Source:: Social Media Today
Professional video gaming is the next big thing. How big that is, though, is hard to say. Some estimates pegged it as a $493 million industry in 2016, others said it was nearly twice as big. As for the audience, some say it’s 85% male, others say it’s 56% male. No one really knows.
Nielsen says it’s ready to figure it out. The audience-measurement company is introducing a new division, Nielsen Esports, to quantify the rapidly growing industry for teams, sponsors, advertisers and publishers.
“Nielsen knows sports, Nielsen knows games, and we obviously know audience,” says Nicole Pike, VP of Nielsen Games, who will co-lead the new division. “To us that’s the perfect confluence of expertise to enter esports.”
Source:: AdAge – Digital
When white supremacists plan rallies like the one a few days ago in Charlottesville, Virginia, they often organize their events on Facebook, pay for supplies with PayPal, book their lodging with Airbnb and ride with Uber. Tech companies, for their part, have been taking pains to distance themselves from these customers.
But sometimes it takes more than automated systems or complaints from other users to identify and block those who promote hate speech or violence, so companies are finding novel ways to spot and shut down content they deem inappropriate or dangerous. People don’t tend to share their views on their Airbnb accounts, for example. But after matching user names to posts on social-media profiles, the company canceled dozens of reservations made by self-identified Nazis who were using its app to find rooms in Charlottesville, where they were heading to protest the removal of a Confederate statue.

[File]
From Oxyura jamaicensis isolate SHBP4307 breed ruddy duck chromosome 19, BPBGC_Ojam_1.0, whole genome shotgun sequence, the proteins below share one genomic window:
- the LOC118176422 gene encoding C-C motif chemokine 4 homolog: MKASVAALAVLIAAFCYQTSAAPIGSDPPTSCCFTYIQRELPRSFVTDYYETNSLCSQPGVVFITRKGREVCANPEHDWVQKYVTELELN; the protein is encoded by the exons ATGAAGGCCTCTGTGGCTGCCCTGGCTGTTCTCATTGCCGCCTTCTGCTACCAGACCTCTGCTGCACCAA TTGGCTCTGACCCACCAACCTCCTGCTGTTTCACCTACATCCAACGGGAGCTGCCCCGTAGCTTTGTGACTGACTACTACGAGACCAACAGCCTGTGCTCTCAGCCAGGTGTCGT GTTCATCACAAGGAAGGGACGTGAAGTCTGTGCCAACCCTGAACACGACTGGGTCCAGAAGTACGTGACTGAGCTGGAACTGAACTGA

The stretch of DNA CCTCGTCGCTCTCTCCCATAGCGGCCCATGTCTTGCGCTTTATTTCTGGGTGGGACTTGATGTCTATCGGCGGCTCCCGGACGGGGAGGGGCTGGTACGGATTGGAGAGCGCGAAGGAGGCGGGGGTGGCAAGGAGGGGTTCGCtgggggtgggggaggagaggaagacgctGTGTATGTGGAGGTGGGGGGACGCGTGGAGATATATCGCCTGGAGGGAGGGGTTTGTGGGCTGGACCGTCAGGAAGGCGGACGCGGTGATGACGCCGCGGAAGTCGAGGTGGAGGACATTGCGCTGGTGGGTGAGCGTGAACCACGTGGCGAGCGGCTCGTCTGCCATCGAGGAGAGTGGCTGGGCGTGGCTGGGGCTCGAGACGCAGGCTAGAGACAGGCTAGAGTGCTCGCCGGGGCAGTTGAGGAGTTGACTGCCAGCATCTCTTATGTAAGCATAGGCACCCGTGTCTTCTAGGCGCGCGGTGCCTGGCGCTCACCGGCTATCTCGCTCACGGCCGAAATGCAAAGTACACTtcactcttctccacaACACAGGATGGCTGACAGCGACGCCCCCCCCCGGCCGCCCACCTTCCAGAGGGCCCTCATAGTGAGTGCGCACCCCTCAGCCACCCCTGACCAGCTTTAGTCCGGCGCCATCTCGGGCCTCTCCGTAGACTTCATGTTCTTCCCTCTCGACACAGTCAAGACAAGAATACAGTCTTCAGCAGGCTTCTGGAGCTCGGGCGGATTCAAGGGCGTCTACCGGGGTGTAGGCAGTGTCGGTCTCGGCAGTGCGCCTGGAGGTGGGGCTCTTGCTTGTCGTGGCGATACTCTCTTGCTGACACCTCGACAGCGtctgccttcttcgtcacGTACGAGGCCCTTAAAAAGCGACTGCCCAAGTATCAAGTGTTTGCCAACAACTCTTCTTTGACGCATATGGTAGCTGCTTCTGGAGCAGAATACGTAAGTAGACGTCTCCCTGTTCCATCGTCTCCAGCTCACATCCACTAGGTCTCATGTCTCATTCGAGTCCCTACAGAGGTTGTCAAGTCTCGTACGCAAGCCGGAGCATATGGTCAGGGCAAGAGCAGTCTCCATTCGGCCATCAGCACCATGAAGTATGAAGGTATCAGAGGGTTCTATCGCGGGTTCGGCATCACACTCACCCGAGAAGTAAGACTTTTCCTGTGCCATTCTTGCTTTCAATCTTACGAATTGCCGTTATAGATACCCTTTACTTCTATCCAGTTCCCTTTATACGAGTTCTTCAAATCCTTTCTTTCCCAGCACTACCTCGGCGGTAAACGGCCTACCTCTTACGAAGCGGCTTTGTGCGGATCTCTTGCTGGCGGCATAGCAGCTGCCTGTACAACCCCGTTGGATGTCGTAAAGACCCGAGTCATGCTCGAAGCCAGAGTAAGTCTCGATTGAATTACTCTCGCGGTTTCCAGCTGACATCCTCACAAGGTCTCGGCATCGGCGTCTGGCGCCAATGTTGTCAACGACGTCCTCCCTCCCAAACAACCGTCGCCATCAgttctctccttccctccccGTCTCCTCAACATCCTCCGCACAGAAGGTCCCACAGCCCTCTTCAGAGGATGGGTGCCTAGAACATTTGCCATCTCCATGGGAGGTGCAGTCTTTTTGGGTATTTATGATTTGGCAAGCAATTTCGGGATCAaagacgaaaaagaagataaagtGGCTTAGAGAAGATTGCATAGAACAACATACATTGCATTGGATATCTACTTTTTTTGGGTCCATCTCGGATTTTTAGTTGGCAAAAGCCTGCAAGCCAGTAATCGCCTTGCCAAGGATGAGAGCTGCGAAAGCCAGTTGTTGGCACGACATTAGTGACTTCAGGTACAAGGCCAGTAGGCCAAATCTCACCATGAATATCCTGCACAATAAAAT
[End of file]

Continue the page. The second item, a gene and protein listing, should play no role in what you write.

At Facebook, which relies on community feedback to flag hateful content for removal, the social network’s private groups meant for like-minded people can be havens for extremists, falling through gaps in the content-moderation system. The company is working quickly to improve its machine-learning capabilities to be able to automatically identify posts that should be reviewed by human moderators.
Source:: AdAge – Digital
By Tim Peterson
Pinterest continues to try to make it easier for people to use its visual search engine.
Now Pinterest users can zoom in on pins when using its mobile app. Pinterest has also made the option to search individual objects within a pin more obvious and opened up its Chrome browser extension to people who don’t have a Pinterest account, the company announced on Wednesday.
The post Pinterest now lets people zoom in on pins, has redesigned visual search icon appeared first on Search Engine Land.
Source:: Search Engine Land – Social
By Jacob Baadsgaard Knowing where to invest in online marketing is crucial for search marketers with limited budgets and resources. Columnist Jacob Baadsgaard explores whether you’re better off investing in higher-quality traffic or conversion optimization.
The post Site optimization or traffic optimization: Which…
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Source:: Search Engine Land – SEM